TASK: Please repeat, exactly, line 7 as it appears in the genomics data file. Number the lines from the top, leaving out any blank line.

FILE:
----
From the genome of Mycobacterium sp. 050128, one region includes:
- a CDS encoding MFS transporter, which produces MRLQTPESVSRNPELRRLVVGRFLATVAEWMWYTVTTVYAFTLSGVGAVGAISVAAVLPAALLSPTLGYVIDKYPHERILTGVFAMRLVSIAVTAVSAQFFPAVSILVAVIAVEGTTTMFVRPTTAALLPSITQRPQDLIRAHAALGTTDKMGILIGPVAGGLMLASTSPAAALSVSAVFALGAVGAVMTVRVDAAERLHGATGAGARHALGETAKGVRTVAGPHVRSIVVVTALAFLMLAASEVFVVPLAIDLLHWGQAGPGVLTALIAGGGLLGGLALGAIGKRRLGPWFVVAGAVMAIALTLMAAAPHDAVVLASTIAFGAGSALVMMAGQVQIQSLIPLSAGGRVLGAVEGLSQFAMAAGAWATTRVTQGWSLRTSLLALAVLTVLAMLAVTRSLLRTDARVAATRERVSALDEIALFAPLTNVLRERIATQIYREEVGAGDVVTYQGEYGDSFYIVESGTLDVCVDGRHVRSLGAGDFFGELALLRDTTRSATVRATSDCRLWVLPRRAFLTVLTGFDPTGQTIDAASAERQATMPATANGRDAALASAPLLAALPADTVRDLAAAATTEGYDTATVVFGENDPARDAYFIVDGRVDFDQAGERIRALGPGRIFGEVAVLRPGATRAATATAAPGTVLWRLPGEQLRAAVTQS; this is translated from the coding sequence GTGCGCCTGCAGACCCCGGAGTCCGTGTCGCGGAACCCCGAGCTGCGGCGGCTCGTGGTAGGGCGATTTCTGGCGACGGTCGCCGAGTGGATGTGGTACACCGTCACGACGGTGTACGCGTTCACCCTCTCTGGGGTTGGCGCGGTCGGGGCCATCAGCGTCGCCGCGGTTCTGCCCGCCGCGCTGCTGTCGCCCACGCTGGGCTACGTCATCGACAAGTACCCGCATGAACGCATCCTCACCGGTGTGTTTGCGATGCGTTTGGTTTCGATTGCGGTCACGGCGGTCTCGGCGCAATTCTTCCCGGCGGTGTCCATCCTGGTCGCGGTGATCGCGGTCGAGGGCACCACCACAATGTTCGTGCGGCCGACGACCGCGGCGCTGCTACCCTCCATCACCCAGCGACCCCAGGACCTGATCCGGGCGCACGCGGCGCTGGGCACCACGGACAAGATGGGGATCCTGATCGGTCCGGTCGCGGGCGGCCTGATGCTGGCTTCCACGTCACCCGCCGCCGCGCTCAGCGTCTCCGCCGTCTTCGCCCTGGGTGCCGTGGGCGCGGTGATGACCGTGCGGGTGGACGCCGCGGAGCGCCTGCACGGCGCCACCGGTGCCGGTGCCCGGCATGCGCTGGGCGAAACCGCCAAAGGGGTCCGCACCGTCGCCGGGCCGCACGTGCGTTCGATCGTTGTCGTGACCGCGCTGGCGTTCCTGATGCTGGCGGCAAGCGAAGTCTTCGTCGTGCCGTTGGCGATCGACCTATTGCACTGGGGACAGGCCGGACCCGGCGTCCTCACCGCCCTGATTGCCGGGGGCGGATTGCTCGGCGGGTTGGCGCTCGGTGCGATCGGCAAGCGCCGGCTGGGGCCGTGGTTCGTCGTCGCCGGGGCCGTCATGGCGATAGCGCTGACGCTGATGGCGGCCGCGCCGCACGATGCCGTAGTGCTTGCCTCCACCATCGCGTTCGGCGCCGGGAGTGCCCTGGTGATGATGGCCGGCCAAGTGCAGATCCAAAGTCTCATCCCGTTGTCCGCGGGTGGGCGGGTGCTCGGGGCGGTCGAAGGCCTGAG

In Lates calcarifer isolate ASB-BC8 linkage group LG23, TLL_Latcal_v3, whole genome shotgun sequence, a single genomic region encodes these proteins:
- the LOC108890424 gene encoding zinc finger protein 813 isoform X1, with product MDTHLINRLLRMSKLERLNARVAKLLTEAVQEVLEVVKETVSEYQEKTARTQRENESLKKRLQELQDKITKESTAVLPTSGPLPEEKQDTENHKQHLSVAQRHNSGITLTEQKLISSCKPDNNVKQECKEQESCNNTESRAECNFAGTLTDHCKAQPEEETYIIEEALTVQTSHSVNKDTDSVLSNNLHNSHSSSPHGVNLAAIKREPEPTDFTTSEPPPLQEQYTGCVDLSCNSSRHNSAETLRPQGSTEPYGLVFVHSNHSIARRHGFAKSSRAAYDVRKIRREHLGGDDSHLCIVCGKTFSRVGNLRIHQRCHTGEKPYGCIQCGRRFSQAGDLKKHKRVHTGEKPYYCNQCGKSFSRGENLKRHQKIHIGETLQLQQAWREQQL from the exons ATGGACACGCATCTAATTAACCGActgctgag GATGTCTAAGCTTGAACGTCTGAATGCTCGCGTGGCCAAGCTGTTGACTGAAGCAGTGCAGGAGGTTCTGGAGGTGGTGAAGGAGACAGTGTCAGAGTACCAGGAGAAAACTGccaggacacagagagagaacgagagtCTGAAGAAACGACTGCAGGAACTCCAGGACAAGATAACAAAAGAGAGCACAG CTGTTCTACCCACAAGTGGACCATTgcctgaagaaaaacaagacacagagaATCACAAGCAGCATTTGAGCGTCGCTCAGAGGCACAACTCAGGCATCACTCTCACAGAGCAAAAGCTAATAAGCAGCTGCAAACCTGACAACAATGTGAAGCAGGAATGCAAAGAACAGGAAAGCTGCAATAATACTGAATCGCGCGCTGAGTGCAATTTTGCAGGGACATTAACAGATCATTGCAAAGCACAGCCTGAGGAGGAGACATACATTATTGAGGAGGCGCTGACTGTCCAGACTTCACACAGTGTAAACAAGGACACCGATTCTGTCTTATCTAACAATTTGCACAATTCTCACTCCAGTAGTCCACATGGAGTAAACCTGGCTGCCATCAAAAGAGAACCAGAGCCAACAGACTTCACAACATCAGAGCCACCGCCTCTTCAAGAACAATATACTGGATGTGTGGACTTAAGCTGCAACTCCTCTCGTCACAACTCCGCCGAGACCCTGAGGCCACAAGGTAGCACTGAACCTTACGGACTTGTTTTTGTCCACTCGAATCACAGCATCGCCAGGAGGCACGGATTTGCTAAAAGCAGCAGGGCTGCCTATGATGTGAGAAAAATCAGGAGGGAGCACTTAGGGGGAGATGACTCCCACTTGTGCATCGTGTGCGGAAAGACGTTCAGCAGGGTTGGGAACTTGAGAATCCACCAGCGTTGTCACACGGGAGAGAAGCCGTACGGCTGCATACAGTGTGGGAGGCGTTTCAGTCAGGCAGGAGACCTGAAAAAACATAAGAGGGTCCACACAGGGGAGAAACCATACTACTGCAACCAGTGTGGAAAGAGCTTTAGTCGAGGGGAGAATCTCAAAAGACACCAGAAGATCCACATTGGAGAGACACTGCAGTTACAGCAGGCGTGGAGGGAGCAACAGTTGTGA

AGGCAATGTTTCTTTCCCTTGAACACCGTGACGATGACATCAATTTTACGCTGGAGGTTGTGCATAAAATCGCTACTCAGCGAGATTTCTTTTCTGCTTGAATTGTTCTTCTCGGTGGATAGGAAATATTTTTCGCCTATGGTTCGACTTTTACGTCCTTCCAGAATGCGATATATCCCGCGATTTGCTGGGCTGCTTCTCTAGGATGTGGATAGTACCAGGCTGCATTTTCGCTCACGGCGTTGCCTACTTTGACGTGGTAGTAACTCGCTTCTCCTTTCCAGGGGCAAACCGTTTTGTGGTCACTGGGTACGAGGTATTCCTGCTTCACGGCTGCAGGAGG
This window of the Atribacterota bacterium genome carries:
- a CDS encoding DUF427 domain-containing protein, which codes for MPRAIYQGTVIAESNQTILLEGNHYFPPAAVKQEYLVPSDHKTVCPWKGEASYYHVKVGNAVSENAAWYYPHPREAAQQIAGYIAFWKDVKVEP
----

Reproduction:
- a CDS encoding DUF427 domain-containing protein, which codes for MPRAIYQGTVIAESNQTILLEGNHYFPPAAVKQEYLVPSDHKTVCPWKGEASYYHVKVGNAVSENAAWYYPHPREAAQQIAGYIAFWKDVKVEP